Denmark will introduce a ban on perfluoroalkyl and polyfluoroalkyl substances (PFAS) in July next year due to the potential risks the chemicals pose to human health. The nation cites that the health risk is too great to wait for the EU to make a regulatory move on this front. Under the new regulation, all items, including food packaging, using PFAS chemicals must be reformulated without the “forever chemicals,” as their signature elemental bonds of fluorine and carbon are extremely strong and difficult to disintegrate in the environment and in living beings. These chemicals have been linked to a number of health risks such as cancer, elevated cholesterol and decreased fertility.
Because PFAS chemicals are used to repel grease and water in packaging materials, they are most commonly found in food contact materials such as baking paper, microwave popcorn bags, cardboard and paper. “I do not want to accept the risk of harmful fluorinated substances migrating from the packaging and into our food. These substances represent such a health problem that we can no longer wait for the EU,” says Mogens Jensen, Denmark's Food Minister, in a statement translated from Danish.
The Danish government has said the ban does not entirely exclude the use of recycled paper and other paper for food packaging, as long as PFAS compounds are separated from the food with a barrier that ensures that they don’t migrate into the food.
PFAS include chemicals known as PFOS, PFOA and GenX. Due to their ability to repel oil and water, PFAS have been highly utilized since the 1940s – not just in the foodservice industry, but also for paint, cleaning products and firefighting foams.
Their ubiquitous usage has led to widespread concern. Research has increasingly found that there are potential adverse health impacts associated with PFAS exposure, including liver damage, thyroid disease, decreased fertility, high cholesterol, obesity, hormone suppression and cancer.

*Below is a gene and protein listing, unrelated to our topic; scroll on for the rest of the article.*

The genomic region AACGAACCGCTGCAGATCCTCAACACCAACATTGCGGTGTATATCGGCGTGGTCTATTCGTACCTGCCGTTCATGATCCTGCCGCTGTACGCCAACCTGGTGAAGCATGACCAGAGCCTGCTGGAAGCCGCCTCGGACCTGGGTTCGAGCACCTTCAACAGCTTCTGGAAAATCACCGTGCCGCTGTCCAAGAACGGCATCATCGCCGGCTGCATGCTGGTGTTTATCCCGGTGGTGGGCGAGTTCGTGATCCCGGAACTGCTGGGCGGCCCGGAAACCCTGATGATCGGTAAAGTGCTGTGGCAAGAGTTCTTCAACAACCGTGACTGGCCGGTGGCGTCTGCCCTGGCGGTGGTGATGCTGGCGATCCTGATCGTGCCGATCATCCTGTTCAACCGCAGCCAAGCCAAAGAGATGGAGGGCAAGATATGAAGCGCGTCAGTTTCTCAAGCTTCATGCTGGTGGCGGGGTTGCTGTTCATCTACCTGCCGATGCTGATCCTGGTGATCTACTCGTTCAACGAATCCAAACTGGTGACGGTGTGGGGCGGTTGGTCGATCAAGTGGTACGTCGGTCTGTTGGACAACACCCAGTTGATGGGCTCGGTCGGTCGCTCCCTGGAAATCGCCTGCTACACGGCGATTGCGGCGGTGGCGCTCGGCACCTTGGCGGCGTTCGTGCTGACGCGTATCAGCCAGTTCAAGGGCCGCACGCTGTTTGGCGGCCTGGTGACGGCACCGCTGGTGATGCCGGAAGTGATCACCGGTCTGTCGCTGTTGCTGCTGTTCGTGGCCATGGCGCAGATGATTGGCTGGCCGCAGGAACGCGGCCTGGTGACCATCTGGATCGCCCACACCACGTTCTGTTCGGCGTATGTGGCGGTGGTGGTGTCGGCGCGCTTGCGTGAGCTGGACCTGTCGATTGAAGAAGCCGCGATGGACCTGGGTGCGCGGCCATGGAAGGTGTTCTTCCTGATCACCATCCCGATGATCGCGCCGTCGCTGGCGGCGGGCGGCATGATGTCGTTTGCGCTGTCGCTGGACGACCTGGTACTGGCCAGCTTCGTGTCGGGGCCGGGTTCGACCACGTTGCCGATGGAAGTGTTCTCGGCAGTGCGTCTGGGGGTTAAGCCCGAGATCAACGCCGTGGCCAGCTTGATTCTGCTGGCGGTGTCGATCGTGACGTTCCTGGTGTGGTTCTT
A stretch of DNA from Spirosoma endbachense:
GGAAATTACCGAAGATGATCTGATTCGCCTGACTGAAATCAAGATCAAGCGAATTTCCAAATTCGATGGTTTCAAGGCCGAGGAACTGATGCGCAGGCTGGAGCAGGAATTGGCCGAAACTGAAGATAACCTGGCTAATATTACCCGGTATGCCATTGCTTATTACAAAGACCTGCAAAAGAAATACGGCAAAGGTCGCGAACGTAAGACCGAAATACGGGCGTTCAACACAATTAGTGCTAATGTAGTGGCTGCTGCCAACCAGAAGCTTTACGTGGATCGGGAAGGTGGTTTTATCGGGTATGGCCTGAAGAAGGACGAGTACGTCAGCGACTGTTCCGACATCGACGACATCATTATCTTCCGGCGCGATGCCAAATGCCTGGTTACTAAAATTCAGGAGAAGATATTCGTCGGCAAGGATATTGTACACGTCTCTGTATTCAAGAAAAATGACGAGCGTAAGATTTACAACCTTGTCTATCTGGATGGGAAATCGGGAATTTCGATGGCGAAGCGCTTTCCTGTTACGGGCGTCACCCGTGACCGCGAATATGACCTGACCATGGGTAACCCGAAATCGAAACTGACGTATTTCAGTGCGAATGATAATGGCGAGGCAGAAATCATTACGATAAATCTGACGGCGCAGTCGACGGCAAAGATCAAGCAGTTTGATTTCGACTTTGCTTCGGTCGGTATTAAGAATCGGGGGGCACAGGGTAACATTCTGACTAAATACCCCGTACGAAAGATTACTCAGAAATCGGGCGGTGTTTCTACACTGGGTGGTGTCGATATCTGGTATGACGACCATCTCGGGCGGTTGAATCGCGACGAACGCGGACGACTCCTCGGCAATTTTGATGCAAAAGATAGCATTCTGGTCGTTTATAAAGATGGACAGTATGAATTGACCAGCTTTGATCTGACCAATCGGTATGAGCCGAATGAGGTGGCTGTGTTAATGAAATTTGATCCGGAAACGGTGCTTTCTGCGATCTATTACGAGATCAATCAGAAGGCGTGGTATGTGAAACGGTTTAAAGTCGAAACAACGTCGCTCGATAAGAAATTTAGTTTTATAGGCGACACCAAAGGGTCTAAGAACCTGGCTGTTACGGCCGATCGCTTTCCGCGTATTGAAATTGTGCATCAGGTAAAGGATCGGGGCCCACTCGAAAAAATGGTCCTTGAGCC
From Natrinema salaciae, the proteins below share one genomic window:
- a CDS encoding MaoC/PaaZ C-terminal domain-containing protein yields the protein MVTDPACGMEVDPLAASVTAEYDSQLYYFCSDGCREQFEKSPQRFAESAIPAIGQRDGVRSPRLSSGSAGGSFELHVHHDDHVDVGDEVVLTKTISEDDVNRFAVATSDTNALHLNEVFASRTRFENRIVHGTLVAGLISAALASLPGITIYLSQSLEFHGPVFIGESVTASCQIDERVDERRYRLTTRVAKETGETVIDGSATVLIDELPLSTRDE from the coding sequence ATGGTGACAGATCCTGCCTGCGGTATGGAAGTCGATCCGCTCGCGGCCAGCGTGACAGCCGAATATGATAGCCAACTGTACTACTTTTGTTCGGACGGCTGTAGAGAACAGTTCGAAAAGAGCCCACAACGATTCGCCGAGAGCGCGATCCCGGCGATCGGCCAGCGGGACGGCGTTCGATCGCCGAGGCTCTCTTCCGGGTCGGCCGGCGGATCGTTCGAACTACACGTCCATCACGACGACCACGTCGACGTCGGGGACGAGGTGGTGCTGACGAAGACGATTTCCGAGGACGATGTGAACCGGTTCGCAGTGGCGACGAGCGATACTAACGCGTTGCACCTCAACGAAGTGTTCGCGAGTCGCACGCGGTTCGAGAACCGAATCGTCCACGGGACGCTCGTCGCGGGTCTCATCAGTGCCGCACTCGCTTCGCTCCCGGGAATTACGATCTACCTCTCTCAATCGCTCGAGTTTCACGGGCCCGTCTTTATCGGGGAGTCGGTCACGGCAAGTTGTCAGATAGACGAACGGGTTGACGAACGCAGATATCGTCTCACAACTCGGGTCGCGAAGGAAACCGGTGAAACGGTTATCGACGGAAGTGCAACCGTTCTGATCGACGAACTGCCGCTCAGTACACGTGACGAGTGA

“We congratulate Denmark on leading the way for healthier food and hope this will encourage similar action across the EU, the US and worldwide,” says Arlene Blum of the Green Science Policy Institute and the Department of Chemistry at University of California, Berkeley, US.
Debates continue to rage on in reference to other dangerous substances present in packaging materials. Bisphenol A (BPA), a chemical used to create plastics, was listed as toxic for human reproduction by the General Court of the EU this July.
The move means that BPA must be listed as a substance of “very high concern” on account of its properties that are toxic for human reproduction. BPA, is already banned in the EU for some products – such as baby bottles – due to concerns about its effects on the hormonal and reproductive system.
Some inks used for printing colored paper and cardboard for use in coffee cups, printed napkins and straws have also been identified to cause cancer and disrupt the hormone system, according to a study conducted this August.